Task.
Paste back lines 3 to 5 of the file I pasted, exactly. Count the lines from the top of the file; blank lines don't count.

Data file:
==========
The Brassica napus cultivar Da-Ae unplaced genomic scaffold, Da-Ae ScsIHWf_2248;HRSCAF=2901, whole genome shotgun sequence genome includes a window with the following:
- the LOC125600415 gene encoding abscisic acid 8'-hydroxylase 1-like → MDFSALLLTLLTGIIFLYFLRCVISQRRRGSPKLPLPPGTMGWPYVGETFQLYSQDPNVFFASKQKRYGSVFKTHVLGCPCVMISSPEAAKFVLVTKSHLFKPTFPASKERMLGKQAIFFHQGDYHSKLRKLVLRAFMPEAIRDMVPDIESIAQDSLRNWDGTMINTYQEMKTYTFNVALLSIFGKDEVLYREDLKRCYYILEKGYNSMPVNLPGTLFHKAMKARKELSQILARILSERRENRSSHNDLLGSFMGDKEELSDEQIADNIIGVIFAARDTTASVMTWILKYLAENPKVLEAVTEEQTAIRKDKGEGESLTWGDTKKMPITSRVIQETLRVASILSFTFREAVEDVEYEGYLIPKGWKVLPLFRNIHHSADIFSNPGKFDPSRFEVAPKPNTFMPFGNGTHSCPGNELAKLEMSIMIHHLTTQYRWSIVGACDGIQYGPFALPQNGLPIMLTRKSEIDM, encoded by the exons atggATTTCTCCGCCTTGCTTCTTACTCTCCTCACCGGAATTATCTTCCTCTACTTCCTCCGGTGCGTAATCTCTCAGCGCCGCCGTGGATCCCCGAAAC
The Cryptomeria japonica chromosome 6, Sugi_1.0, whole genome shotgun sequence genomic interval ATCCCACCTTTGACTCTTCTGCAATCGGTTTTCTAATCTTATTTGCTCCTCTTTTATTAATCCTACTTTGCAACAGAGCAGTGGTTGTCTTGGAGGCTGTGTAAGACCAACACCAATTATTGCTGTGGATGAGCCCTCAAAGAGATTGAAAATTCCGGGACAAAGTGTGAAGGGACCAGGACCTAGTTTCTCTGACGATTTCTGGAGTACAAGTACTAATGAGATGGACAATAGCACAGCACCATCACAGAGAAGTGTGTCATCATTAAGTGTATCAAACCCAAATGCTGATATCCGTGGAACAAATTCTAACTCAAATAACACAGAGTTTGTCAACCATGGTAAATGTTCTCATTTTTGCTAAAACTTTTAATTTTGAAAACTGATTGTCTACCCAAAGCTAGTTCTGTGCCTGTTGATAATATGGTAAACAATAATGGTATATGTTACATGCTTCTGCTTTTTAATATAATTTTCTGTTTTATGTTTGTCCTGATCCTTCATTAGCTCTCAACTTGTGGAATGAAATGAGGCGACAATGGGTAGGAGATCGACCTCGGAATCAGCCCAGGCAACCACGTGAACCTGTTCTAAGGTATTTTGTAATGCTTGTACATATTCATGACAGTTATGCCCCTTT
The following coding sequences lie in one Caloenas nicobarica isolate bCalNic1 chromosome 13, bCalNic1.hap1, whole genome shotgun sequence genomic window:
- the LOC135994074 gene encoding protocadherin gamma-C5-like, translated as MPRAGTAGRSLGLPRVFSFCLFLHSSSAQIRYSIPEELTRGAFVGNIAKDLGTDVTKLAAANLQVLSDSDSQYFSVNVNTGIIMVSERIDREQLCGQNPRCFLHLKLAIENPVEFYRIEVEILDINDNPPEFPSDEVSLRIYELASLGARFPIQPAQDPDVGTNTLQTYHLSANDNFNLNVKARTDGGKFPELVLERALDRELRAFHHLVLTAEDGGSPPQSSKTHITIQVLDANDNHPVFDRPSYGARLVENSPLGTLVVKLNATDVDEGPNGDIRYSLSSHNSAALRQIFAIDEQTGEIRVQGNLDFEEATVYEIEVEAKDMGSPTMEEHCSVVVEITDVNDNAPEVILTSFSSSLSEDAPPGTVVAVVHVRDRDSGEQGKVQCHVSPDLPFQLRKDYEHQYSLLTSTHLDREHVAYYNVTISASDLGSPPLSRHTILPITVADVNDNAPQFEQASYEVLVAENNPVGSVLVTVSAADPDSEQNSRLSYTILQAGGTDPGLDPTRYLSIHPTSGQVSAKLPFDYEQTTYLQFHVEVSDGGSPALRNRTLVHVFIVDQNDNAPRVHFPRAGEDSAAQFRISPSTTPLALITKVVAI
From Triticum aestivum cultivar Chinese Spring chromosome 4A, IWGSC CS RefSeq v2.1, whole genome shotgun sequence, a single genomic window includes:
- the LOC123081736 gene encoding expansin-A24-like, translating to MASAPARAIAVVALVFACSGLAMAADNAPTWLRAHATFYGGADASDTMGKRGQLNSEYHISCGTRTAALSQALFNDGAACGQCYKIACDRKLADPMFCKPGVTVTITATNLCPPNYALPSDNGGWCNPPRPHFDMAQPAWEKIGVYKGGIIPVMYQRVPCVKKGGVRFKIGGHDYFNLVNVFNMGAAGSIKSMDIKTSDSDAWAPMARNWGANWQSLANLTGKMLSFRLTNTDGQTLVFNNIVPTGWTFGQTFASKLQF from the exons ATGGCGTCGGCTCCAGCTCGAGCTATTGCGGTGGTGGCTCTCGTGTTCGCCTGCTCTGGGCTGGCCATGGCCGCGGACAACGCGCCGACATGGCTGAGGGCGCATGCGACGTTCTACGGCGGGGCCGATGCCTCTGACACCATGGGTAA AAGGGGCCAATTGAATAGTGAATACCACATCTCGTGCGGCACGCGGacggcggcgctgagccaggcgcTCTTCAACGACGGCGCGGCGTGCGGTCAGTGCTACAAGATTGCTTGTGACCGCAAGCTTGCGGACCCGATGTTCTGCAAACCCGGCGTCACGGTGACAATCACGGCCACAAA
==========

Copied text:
The Cryptomeria japonica chromosome 6, Sugi_1.0, whole genome shotgun sequence genomic interval ATCCCACCTTTGACTCTTCTGCAATCGGTTTTCTAATCTTATTTGCTCCTCTTTTATTAATCCTACTTTGCAACAGAGCAGTGGTTGTCTTGGAGGCTGTGTAAGACCAACACCAATTATTGCTGTGGATGAGCCCTCAAAGAGATTGAAAATTCCGGGACAAAGTGTGAAGGGACCAGGACCTAGTTTCTCTGACGATTTCTGGAGTACAAGTACTAATGAGATGGACAATAGCACAGCACCATCACAGAGAAGTGTGTCATCATTAAGTGTATCAAACCCAAATGCTGATATCCGTGGAACAAATTCTAACTCAAATAACACAGAGTTTGTCAACCATGGTAAATGTTCTCATTTTTGCTAAAACTTTTAATTTTGAAAACTGATTGTCTACCCAAAGCTAGTTCTGTGCCTGTTGATAATATGGTAAACAATAATGGTATATGTTACATGCTTCTGCTTTTTAATATAATTTTCTGTTTTATGTTTGTCCTGATCCTTCATTAGCTCTCAACTTGTGGAATGAAATGAGGCGACAATGGGTAGGAGATCGACCTCGGAATCAGCCCAGGCAACCACGTGAACCTGTTCTAAGGTATTTTGTAATGCTTGTACATATTCATGACAGTTATGCCCCTTT
The following coding sequences lie in one Caloenas nicobarica isolate bCalNic1 chromosome 13, bCalNic1.hap1, whole genome shotgun sequence genomic window:
- the LOC135994074 gene encoding protocadherin gamma-C5-like, translated as MPRAGTAGRSLGLPRVFSFCLFLHSSSAQIRYSIPEELTRGAFVGNIAKDLGTDVTKLAAANLQVLSDSDSQYFSVNVNTGIIMVSERIDREQLCGQNPRCFLHLKLAIENPVEFYRIEVEILDINDNPPEFPSDEVSLRIYELASLGARFPIQPAQDPDVGTNTLQTYHLSANDNFNLNVKARTDGGKFPELVLERALDRELRAFHHLVLTAEDGGSPPQSSKTHITIQVLDANDNHPVFDRPSYGARLVENSPLGTLVVKLNATDVDEGPNGDIRYSLSSHNSAALRQIFAIDEQTGEIRVQGNLDFEEATVYEIEVEAKDMGSPTMEEHCSVVVEITDVNDNAPEVILTSFSSSLSEDAPPGTVVAVVHVRDRDSGEQGKVQCHVSPDLPFQLRKDYEHQYSLLTSTHLDREHVAYYNVTISASDLGSPPLSRHTILPITVADVNDNAPQFEQASYEVLVAENNPVGSVLVTVSAADPDSEQNSRLSYTILQAGGTDPGLDPTRYLSIHPTSGQVSAKLPFDYEQTTYLQFHVEVSDGGSPALRNRTLVHVFIVDQNDNAPRVHFPRAGEDSAAQFRISPSTTPLALITKVVAI